This is an honour for me to be able to do this as my fortunate position in life allows me to lend a hand to

others who don't have the opportunities, safety and freedoms I enjoy.

The Group of Five sponsorship process gave me and four other Canadian citizens

a useful and precious way to express our gratitude."


Project Tibet Society in the news


Radio-Canada International

Nima Dorjee is chair of the Project Tibet Society, formed in 2010 to facilitate the selection and settlement in Canada of a thousand Tibetan refugees. They are currently in exile in a remote and restrictive region of India. Mr. Dorjee offers a status report, as well as an account of his own journey that led him to Canada as a refugee in 1981.

http://www.rcinet.ca/english/program/masala-canada/home/date/21-10-2011/


Calgary Herald

These days, Dorjee's passion for Tibet is burning even brighter as he talks about his most ambitious project to date.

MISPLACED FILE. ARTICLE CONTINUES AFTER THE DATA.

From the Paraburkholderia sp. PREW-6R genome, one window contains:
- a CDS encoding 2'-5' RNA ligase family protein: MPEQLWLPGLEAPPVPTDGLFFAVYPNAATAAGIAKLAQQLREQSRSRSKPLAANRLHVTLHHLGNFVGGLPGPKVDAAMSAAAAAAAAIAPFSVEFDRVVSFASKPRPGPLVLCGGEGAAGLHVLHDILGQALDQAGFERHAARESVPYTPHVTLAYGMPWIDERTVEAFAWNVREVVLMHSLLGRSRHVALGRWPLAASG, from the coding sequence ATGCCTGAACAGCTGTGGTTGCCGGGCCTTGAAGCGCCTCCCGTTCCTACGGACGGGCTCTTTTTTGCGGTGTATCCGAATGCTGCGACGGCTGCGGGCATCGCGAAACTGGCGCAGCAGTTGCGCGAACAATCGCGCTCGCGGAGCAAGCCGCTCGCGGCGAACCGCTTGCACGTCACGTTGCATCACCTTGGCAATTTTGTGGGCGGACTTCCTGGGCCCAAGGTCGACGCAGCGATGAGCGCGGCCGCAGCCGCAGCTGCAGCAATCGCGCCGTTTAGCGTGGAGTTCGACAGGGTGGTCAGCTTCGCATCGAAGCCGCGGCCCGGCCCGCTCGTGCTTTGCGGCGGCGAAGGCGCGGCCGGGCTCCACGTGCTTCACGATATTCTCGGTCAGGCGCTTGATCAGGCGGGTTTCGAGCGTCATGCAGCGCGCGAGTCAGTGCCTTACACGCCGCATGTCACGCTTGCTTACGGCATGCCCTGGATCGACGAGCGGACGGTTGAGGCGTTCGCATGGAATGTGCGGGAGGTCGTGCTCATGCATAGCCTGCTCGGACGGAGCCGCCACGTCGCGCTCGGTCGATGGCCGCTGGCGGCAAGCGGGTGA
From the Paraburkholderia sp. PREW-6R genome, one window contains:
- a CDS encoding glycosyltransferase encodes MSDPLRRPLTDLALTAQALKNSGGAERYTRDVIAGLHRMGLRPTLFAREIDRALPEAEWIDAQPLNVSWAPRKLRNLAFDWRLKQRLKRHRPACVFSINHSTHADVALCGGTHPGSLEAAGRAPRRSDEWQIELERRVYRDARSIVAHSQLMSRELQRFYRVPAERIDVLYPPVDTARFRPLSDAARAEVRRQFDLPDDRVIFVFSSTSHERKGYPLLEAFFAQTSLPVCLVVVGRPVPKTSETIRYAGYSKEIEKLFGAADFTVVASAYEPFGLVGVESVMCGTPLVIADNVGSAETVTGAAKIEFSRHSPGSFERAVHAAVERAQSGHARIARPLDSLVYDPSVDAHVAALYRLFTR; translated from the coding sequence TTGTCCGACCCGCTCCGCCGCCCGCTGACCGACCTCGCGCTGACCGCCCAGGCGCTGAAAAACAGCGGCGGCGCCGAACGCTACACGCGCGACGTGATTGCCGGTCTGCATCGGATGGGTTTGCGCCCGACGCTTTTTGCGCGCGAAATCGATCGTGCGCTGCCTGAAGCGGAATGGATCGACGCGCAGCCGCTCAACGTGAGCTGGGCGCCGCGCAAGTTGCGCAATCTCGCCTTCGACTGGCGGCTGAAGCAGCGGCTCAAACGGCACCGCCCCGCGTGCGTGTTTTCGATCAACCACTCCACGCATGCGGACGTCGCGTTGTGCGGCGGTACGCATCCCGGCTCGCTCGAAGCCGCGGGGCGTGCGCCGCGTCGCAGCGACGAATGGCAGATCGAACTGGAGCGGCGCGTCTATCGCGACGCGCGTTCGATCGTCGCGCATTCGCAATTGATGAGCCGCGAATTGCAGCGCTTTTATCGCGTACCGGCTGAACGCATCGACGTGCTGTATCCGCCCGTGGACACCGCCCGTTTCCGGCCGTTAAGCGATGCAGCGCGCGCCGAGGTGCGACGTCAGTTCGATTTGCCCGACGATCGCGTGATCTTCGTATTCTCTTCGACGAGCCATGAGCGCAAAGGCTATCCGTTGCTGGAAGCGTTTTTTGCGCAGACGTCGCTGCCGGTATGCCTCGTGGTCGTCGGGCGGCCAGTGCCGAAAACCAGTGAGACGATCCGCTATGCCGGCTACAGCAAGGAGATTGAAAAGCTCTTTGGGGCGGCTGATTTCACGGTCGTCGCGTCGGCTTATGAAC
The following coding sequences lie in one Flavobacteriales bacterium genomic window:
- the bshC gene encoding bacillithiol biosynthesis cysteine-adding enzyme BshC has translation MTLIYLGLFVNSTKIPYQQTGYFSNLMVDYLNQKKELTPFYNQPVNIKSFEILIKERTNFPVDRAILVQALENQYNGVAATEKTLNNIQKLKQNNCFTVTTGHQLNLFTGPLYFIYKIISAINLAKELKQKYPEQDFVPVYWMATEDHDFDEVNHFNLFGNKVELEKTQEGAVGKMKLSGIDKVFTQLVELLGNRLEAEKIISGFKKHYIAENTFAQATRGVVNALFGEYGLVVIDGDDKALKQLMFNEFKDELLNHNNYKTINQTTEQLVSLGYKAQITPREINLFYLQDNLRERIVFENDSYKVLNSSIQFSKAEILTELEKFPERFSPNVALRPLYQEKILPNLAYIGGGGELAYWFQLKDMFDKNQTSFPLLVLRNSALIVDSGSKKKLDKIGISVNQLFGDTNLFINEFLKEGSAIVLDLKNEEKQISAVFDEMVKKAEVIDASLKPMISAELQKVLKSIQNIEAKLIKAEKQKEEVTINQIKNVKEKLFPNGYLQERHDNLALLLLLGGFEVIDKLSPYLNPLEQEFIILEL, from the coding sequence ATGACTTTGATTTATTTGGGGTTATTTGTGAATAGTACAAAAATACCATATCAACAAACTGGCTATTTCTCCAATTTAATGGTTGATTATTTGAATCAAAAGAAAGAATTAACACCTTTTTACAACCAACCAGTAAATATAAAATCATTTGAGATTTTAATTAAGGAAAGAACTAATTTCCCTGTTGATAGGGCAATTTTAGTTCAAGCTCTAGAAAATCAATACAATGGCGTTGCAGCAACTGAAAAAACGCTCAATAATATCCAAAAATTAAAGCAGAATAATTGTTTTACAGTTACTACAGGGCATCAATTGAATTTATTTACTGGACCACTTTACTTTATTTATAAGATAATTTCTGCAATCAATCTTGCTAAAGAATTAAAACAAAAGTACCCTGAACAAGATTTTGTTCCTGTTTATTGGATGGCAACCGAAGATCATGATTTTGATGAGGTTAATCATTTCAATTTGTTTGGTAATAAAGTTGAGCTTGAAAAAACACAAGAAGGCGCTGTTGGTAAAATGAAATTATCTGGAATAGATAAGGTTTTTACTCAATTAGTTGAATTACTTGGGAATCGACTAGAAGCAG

As the chair of the Project Tibet Society (www.tibet.ca/projecttibetsociety), he is overseeing the move of 1,000 displaced Tibetans, now in a settlement camp in a remote part of northern India, to Canada.

The seeds of the initiative were sowed in 2007, while the Dalai Lama, the Tibetan spiritual leader in exile, was on a Canadian visit and appealed to Prime Minister Stephen Harper to allow for the resettlement of 1,000 Tibetan exiles living in an area virtually cut off from the outside world. They are people without any official status and their movements restricted to a small region deep in the forest.

http://www.calgaryherald.com/news/Activist+Nima+Dorjee+helping+displaced+Tibetans/5530450/story.html


Videos

Take a moment to view an important message from Lobsang Nyandak, the Representative of His Holiness the Dalai Lama to the Americas:

www.youtube.com/watch?v=zEHPHnZY_YI&feature=channel_video_title

and the new Kalon Tripa, Lobsang Sangay (in Tibetan only):

www.youtube.com/watch?v=ldPoP1I7AHw&feature=channel_video_title


Website

You can learn more about the resettlement project at:

www.tibet.ca/projecttibetsociety


and to stay up to date with developments, please Like the project's Facebook page at:


www.facebook.com/tibetresettlementproject




CTC National Office 1425 René-Lévesque Blvd West, 3rd Floor, Montréal, Québec, Canada, H3G 1T7
T: (514) 487-0665   ctcoffice@tibet.ca